EU Prosecutor Seizes Money from an Italian MEP Suspected of Fraud

Опубликовано: 02 Март 2023

European Parliament BrusselsNew potential scandal knocks on the European Parliament's doors. (Photo: Steven Lek, Wikimedia, License)

Two months after the eruption of a corruption scandal involving several members of the European Parliament (MEP), the European Public Prosecutor's Office (EPPO) said that it had confiscated more than 170,000 euros (US$181,323) from an Italian MEP as part of a fraud probe.

 EPPO claimed it seized the funds, including bank accounts and luxury cars, from Stefania Zambelli and four of her assistants in Milan, as “part of an investigation into possible fraud involving parliamentary allowances.”

“The investigation, led by the EPPO and carried out by the Brescia [region] branch of the Italian Financial Police (Guardia di Finanza), concerns a suspicion of fraud detrimental to the EU budget, regarding the remuneration of four parliamentary assistants hired in Italy,” EPPO said in a statement.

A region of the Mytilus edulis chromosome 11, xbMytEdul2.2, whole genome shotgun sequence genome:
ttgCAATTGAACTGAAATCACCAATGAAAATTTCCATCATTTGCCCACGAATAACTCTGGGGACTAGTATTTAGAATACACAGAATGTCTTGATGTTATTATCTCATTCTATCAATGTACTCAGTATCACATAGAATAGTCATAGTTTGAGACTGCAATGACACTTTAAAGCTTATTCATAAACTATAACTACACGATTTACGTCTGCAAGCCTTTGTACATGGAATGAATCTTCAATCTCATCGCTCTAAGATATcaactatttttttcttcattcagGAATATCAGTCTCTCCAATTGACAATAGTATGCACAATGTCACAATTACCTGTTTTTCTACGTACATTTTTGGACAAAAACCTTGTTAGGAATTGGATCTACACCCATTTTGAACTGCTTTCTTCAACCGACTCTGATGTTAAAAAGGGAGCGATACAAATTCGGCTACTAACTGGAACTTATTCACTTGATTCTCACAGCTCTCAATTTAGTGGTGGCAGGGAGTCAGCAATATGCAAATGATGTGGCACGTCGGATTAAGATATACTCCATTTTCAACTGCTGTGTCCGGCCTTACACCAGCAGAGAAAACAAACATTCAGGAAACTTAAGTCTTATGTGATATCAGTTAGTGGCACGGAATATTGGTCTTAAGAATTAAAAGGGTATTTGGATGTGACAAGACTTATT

It added that the evidence showed that the four staff members did not carry out the duties linked to the role for which they were engaged, or only carried them out partially, fraudulently reporting their actions to the European Parliament.

The probe also stated that Zambelli’s assistants falsified their qualifications, declaring educational and professional abilities that they did not possess.

“It is believed that the MEP [Zambelli], who is closely related to at least one of the people hired, also benefited from the sums paid by the European Parliament for the work activities that the staff should have performed,” EPPO said.

The EU public prosecution office was precise about the sum the EU budget was allegedly deprived of – 172,148.82 euros ($183,740.43) - but did not elaborate about what kind of measures could be taken against Zambelli and her assistants.

It only stated that the “judicial measures were issued based on the evidence gathered during the preliminary investigation,” and that the “persons concerned are presumed to be innocent until proven guilty in the competent Italian courts of law.”